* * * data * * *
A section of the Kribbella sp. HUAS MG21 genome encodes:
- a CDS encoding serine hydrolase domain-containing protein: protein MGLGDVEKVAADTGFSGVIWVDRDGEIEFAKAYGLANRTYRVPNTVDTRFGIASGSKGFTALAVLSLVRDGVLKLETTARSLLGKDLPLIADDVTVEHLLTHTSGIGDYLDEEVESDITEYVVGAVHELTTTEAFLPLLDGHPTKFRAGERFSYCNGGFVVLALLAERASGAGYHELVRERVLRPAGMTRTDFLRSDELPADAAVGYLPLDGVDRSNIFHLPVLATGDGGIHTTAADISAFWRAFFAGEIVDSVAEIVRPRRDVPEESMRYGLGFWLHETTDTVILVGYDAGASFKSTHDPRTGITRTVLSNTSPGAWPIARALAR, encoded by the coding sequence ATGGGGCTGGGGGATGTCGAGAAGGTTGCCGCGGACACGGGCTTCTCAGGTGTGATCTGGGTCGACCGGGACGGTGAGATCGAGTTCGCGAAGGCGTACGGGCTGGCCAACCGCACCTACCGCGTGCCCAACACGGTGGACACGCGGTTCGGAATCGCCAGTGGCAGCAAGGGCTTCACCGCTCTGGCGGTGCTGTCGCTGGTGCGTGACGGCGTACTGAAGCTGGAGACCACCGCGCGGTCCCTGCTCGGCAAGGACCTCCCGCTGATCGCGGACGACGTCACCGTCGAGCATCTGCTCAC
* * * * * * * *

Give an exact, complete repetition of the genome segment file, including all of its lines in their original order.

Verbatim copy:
A section of the Kribbella sp. HUAS MG21 genome encodes:
- a CDS encoding serine hydrolase domain-containing protein: protein MGLGDVEKVAADTGFSGVIWVDRDGEIEFAKAYGLANRTYRVPNTVDTRFGIASGSKGFTALAVLSLVRDGVLKLETTARSLLGKDLPLIADDVTVEHLLTHTSGIGDYLDEEVESDITEYVVGAVHELTTTEAFLPLLDGHPTKFRAGERFSYCNGGFVVLALLAERASGAGYHELVRERVLRPAGMTRTDFLRSDELPADAAVGYLPLDGVDRSNIFHLPVLATGDGGIHTTAADISAFWRAFFAGEIVDSVAEIVRPRRDVPEESMRYGLGFWLHETTDTVILVGYDAGASFKSTHDPRTGITRTVLSNTSPGAWPIARALAR, encoded by the coding sequence ATGGGGCTGGGGGATGTCGAGAAGGTTGCCGCGGACACGGGCTTCTCAGGTGTGATCTGGGTCGACCGGGACGGTGAGATCGAGTTCGCGAAGGCGTACGGGCTGGCCAACCGCACCTACCGCGTGCCCAACACGGTGGACACGCGGTTCGGAATCGCCAGTGGCAGCAAGGGCTTCACCGCTCTGGCGGTGCTGTCGCTGGTGCGTGACGGCGTACTGAAGCTGGAGACCACCGCGCGGTCCCTGCTCGGCAAGGACCTCCCGCTGATCGCGGACGACGTCACCGTCGAGCATCTGCTCAC